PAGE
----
Chris Mooney has a new post up about a study showing positive anti-prejudicial effects of the message that atheists exist, in number, in society. He sees this as a plus for New Atheists, but still adds cautions:
The tactic finding support here is not necessarily being confrontational–that would tend to prompt negative emotional reactions, and thus defensiveness and inflexibility towards New Atheist arguments–but rather, making it more widely known that you’re actually there–as “out” atheists try to do:
Josh Roseneau expands on that point:
But New Atheism is hardly the only way for atheists – or nontheists more generally – to get the word out that they’re here and want to be taken seriously. It’s a myth that there’s no such thing as bad publicity: if no one knows who you are, it’s all the more crucial to present yourself well. And for the reasons Chris alludes to above, and for reasons I’ve laid out ad nauseam, I don’t think New Atheism is the best way to present atheism.
All right. Here’s the thing. Actually, no, let me tell you a little story first.
I work in an office where people around me routinely talk about their weekend plans with their church groups. I can walk into the kitchenette for water for tea, hear someone talk about the bad influences their kids are hanging with, and know that by the time I’m done (our hot water is glacially slow) I’ll hear that the reason is that these kids just don’t go to church!
It’s the only place I’ve ever worked where someone visibly prayed before meals. Sexual minorities are underrepresented and pretty well closeted. Despite the fact that I hosted an atheist radio show for six months, two people in the office know I’m an atheist.
Then, yesterday. We have a whiteboard outside the kitchenette that can be used for announcements. Usually it’s used for silly questions like, “Have you filed your taxes yet?” or “Who’s your pick to win the NCAA tournament.” Yesterday, the question was, “What are your Easter/Passover traditions?”
It hadn’t been answered. The hallway was quiet, but people would be grabbing and heating lunches soon. Quickly, I wrote, “None. No religion.”
Shortly, I needed more water. Someone had written underneath, “Eating ham.” Someone else had drawn an arrow to my comment from theirs. “That’s okay. Diversity is for all.”
Yes, I know. Even for me. When I’m willing to go to the work to make that happen. Glad it’s “okay,” though.
When I washed my lunch dishes, someone else had answered. “Celebrating our lord and savior. Christ is risen!!!” The first sentence is a paraphrase. The last, including all three exclamation points, is not.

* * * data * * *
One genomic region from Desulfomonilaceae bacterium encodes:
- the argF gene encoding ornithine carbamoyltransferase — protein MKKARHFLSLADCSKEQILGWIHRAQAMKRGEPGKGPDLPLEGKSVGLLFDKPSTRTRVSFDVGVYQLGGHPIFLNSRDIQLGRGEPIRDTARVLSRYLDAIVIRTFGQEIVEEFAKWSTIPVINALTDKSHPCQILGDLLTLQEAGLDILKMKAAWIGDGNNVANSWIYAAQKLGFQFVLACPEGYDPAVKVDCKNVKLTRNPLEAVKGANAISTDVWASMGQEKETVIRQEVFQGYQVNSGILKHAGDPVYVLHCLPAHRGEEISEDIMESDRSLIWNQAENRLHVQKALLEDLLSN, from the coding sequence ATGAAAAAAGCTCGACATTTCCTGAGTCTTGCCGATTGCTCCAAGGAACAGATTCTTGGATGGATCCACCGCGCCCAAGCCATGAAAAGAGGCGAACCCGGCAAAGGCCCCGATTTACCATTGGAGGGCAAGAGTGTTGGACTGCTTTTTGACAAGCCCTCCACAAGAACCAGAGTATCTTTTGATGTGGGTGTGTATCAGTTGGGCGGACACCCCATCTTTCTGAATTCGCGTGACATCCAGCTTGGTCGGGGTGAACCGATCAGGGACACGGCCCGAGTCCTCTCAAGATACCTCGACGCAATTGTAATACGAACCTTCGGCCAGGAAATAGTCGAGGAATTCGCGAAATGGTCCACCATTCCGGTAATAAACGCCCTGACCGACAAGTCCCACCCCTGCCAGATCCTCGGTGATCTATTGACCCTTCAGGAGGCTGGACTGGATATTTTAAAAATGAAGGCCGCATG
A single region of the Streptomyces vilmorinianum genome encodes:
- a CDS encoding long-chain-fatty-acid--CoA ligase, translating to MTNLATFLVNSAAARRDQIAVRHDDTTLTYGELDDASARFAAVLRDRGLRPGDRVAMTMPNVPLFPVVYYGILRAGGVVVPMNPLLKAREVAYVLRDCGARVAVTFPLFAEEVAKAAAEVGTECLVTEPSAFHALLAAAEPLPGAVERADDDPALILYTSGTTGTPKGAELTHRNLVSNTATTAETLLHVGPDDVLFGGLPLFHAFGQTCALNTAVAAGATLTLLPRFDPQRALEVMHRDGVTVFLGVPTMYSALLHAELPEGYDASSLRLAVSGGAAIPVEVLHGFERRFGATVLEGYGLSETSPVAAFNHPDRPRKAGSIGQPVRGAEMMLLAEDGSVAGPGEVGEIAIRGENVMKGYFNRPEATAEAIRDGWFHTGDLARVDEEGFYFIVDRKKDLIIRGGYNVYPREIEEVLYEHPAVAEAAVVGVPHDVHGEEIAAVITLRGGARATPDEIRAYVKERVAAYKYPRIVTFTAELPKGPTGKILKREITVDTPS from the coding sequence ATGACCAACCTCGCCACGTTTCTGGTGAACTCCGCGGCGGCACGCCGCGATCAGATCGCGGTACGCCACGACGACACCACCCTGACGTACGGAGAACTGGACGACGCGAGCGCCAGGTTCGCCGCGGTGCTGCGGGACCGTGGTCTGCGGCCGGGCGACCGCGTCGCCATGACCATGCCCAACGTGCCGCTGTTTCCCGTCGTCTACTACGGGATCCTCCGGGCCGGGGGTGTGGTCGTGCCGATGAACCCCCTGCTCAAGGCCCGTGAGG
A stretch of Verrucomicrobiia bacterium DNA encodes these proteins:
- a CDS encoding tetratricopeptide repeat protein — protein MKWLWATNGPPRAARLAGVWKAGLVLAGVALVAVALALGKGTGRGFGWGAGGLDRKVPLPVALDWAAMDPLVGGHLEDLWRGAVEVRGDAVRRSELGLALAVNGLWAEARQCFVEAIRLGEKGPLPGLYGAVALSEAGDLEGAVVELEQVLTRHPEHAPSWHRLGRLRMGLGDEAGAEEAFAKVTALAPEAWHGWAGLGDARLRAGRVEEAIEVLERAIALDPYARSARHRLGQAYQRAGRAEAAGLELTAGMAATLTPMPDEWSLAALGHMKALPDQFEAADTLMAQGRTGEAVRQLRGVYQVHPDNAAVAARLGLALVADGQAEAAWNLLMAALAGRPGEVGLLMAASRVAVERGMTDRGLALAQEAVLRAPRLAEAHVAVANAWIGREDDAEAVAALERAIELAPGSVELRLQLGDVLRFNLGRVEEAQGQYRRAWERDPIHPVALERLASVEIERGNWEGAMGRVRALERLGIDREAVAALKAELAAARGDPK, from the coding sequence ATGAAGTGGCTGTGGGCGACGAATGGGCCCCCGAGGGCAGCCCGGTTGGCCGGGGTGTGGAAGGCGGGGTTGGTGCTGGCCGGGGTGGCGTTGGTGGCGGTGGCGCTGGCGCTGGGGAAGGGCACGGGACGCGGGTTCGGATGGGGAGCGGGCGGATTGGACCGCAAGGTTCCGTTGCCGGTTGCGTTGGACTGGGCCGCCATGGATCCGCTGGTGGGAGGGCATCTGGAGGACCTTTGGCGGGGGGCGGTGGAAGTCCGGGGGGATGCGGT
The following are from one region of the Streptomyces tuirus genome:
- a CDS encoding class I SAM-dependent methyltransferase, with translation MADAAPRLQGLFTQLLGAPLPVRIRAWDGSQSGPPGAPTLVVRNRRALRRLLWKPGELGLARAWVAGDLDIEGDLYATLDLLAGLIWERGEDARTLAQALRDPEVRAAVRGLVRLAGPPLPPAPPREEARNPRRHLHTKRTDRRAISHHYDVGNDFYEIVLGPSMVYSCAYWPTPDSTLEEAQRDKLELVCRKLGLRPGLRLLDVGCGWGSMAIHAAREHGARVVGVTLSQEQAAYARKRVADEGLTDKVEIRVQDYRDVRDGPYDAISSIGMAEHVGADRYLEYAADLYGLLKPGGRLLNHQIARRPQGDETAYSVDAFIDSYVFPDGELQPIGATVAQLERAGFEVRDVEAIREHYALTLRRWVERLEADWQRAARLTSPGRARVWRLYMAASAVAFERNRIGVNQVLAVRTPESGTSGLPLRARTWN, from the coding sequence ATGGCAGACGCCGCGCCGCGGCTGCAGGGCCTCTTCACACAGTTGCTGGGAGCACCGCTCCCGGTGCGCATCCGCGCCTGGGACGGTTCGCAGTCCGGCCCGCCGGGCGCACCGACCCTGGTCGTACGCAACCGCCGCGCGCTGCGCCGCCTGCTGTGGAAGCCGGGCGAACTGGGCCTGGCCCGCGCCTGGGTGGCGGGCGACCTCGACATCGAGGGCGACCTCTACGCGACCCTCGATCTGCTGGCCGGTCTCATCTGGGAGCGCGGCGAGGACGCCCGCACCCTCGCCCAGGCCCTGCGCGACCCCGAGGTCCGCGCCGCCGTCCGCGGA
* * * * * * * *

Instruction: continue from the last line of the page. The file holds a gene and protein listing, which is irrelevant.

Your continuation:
By about 2 p.m., the board had been erased and the content replaced with information about texting while driving. There was an article in yesterday’s paper about enforcement, but the law isn’t new.
Did I increase someone’s awareness? Probably. Did I leave a mark on someone’s prejudices? Maybe. Did I deal with stupid crap, from patronage to a defensive Christian to erasure, in doing it? Yeah.
It happens, but that’s my point. As part of the least trusted demographic in a country where the populace is being continually fed a line about how we are attacking them, this stuff always happens. It’s annoying. It’s nervous-making. It’s tiring. And it’s really damned hard to find people who think the responses aren’t just something I should expect if I answer a question about religion–even at work–with an answer that questions the assumption of religion.
Enter the New Atheists. Enter the loud-mouthed confrontationalists who aren’t going to see people behave that way without doing their best to make it quite clear that this behavior in unacceptable. Enter the support team, the cheering squad, the clearers of obstacles. Enter the people who, as PZ Myers’ described his role last year at CONvergence, get angry for those of who aren’t allowed to. Enter the people who make others angry so I don’t have to. Enter the people who put all these topics into the mainstream in ways that can’t be ignored so I don’t have to explain myself endlessly every time I identify myself.
Without them, you would hear less from me. Without me, you would hear less from a rather large number of my friends. Far too many of them had no support for the idea that being nonreligious doesn’t have to mean being invisible when the subject is discussed.
Do the New Atheists do the kind of work that the study says is effective in dismantling prejudices? Well, that largely comes down to how you define New Atheists. But even at the most restrictive, strident, obnoxious definitions, the New Atheists support that work.
If they don’t do it themselves, it still wouldn’t happen without them.